"I'm Jo" (John Phillips/Getty Images)

June 9, 2022   4 mins

The other week, my wife kicked me out of the house. She wanted to chat with her Mum for the evening. So rather than get under her feet, I went to a do organised by the Israeli Embassy and then decided to take myself out to dinner with a book. What greater pleasure is there than eating alone in a great Italian restaurant with a nice glass of Chianti? Absolute heaven. And my friend James runs one of the best. Il Portico is the oldest family-run Italian in town. The rabbit and venison are to die for — James shoots it himself. Now, I’m no restaurant critic so I won’t go on about how great the food is, but Time Out called it the “legendary Il Portico”
 Bear with me, this isn’t about food.

So I truck up to Il Portico with my book and, very irritatingly, it is full. Then I try James’s sister restaurant Pino next door. Also full. James spots me and apologises. It’s booked out for a fundraiser for Ukraine, he explains. As I turn and begin to walk out, slightly disconsolate, my friend Suzanne Moore — old mates from The Guardian days — gets up to say hi. “Stay,” she insists. Well, there is only one seat left. I don’t know anyone. But I sit down as invited. “Hello,” says the woman opposite. “I’m Jo”.

We chatted about politics and class. What a strange night. Later, after too many Chiantis, I pay silly money to have a rescued parrot in Sumatra named after my wife in the auction. I don’t care. It’s all for Ukraine. We raised £18,500 that evening.

A few days later, James had his restaurant windows smashed in. Then he starts to get a succession of one-star online reviews, complaining that the restaurant is not welcoming to trans people. “A supporter of transphobia and the food is dry to boot,” says one. Then, when these are taken down by Google, a load more reviews appear saying the food is rubbish and the place is dirty. Google won’t take these down because, who knows, they might be genuine reviews. Trust me, the food is delicious and the place is spotless. But the people who want to bring down James’s restaurant have worked out how to play the game. All this because J.K. Rowling sat at one of his tables and ate his pasta.

I haven’t written about the trans issue before for two reasons. First, because I know two people who have transitioned and, as a pastor, my first responsibility is to love them. In both cases, I believe that transitioning was the right thing for them to do and that they are more authentic human beings, more reconciled with who they are, for having done so. Both are, I believe, much happier now. And I certainly wouldn’t want to say anything that might hurt them.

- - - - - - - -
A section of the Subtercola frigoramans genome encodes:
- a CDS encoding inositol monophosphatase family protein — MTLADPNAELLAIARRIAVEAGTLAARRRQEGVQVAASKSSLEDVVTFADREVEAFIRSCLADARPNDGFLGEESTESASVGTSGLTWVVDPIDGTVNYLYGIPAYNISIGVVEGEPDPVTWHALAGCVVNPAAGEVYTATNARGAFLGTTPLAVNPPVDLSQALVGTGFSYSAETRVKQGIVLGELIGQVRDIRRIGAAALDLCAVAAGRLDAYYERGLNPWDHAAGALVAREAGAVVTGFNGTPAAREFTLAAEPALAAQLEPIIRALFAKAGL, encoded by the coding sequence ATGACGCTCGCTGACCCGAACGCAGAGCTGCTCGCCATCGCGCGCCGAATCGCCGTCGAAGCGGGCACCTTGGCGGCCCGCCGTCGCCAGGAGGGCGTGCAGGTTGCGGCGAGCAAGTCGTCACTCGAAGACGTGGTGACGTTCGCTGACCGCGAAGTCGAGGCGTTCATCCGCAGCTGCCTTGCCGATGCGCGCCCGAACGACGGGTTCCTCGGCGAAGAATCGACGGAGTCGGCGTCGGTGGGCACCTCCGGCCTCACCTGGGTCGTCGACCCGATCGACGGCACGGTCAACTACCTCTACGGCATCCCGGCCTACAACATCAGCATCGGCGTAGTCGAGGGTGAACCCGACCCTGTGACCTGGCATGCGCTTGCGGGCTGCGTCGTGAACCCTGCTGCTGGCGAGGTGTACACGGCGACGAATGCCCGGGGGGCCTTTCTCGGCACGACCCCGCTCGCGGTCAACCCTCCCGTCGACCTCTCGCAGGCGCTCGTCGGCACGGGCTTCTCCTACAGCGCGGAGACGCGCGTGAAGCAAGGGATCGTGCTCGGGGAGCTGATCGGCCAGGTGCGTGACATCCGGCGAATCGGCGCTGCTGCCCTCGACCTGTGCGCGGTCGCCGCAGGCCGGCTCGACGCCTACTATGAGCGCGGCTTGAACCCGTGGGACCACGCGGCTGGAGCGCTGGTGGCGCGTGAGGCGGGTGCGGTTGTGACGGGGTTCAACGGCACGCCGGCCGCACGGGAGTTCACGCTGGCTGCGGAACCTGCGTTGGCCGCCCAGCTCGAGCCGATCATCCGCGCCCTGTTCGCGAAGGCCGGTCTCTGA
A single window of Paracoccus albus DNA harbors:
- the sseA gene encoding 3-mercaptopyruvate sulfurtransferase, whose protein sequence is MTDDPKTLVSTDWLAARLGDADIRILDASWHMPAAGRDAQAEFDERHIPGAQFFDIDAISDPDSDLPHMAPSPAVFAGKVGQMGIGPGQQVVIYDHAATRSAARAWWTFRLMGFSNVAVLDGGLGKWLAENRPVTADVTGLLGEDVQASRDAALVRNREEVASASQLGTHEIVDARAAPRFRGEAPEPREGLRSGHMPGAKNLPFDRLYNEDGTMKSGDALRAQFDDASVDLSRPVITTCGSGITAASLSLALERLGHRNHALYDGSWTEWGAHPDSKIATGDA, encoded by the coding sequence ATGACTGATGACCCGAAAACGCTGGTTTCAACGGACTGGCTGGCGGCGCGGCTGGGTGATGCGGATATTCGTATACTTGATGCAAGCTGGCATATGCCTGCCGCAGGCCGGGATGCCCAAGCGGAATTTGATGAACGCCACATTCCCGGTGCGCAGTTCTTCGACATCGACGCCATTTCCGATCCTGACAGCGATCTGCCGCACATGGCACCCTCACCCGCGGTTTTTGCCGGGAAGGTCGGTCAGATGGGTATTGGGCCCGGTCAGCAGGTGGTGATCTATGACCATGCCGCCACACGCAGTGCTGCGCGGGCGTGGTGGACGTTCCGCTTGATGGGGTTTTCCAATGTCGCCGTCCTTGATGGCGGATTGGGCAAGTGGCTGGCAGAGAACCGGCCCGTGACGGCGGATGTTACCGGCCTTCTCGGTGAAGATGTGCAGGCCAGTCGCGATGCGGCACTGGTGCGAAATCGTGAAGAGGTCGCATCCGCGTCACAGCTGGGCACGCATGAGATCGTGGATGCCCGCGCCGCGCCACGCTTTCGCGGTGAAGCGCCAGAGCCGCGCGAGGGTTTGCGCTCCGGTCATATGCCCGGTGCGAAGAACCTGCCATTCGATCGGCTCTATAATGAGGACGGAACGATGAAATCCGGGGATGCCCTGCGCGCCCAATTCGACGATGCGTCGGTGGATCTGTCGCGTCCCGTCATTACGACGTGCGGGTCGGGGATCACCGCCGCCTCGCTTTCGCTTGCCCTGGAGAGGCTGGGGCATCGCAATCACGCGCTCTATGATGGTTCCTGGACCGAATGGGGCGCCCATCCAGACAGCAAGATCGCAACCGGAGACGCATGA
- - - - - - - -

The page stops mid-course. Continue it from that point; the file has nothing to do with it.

And second, because I am a cis white middle-class middle-aged man, and I have always thought this is a subject on which I ought to mind my privilege and simply shut up. But when your friend gets his windows smashed in, you can’t just sit on the sidelines and say nothing. Suddenly, the sidelines feel like cowardice. In retrospect, silence was my privileged position.

My own view, for what it is worth, is that under late capitalism we have come to accord the very idea of choice more power that it does or indeed should have. In the world of virtual reality, you can be whatever or whomever you choose. But in the real world, choosing to be something doesn’t make it so. The idea that the world is fundamentally malleable by our choices is to imagine a world in which human beings are at the centre and in control of everything, a world in which everything can be bent to our will.

Religious people can’t possibly agree with this. I believe in limits, in the givenness of some things. And, it seems to me, biological sex is one of them. I find the use of medical technology to transgress these limits to be Faustian in its hubris. Others will say all this better than me. The only reason I mention it is because it has become an issue about standing up to be counted. James’s smashed windows made it about that. This is not a column about sexual politics — it is about bullying, pure and simple.

Because some transactivists now behave as though anything they can do for the cause is justified, however cruel: get people sacked, ruin their businesses, be vile to others online. The public sphere is becoming so unpleasant, so full of vitriol and accusation, that many of us just put on our tin hats and retreat from the conversation. To be honest, I have been quite content that my privilege has, until now, encouraged me to think that the best thing for me to do is to sit this one out and say nothing. I have been hiding behind this terribly convenient self-denying ordinance, leaving the likes of J.K. Rowling and Suzanne Moore to take all the heat, my courage being a few pathetic “likes” on Twitter.

This is where I stand. Of course, I will use your preferred pronouns. It is a basic matter of politeness to call people how they would like to be called. And I can see that some people live with an enormous tension between their given sex and the way they have come to think of themselves. My default response is to affirm these decisions, precisely because I haven’t had to face such emotionally complex issues and I thought it best to listen more than to speak. But this, of course, can be yet another alibi for keeping quiet while others take bucketloads of online shit.

But I do believe that there is a stubbornness to reality that cannot be overcome simply through an act of choice. And if that makes me a Terf, then so be it.

Giles Fraser is a journalist, broadcaster and Vicar of St Anne’s, Kew.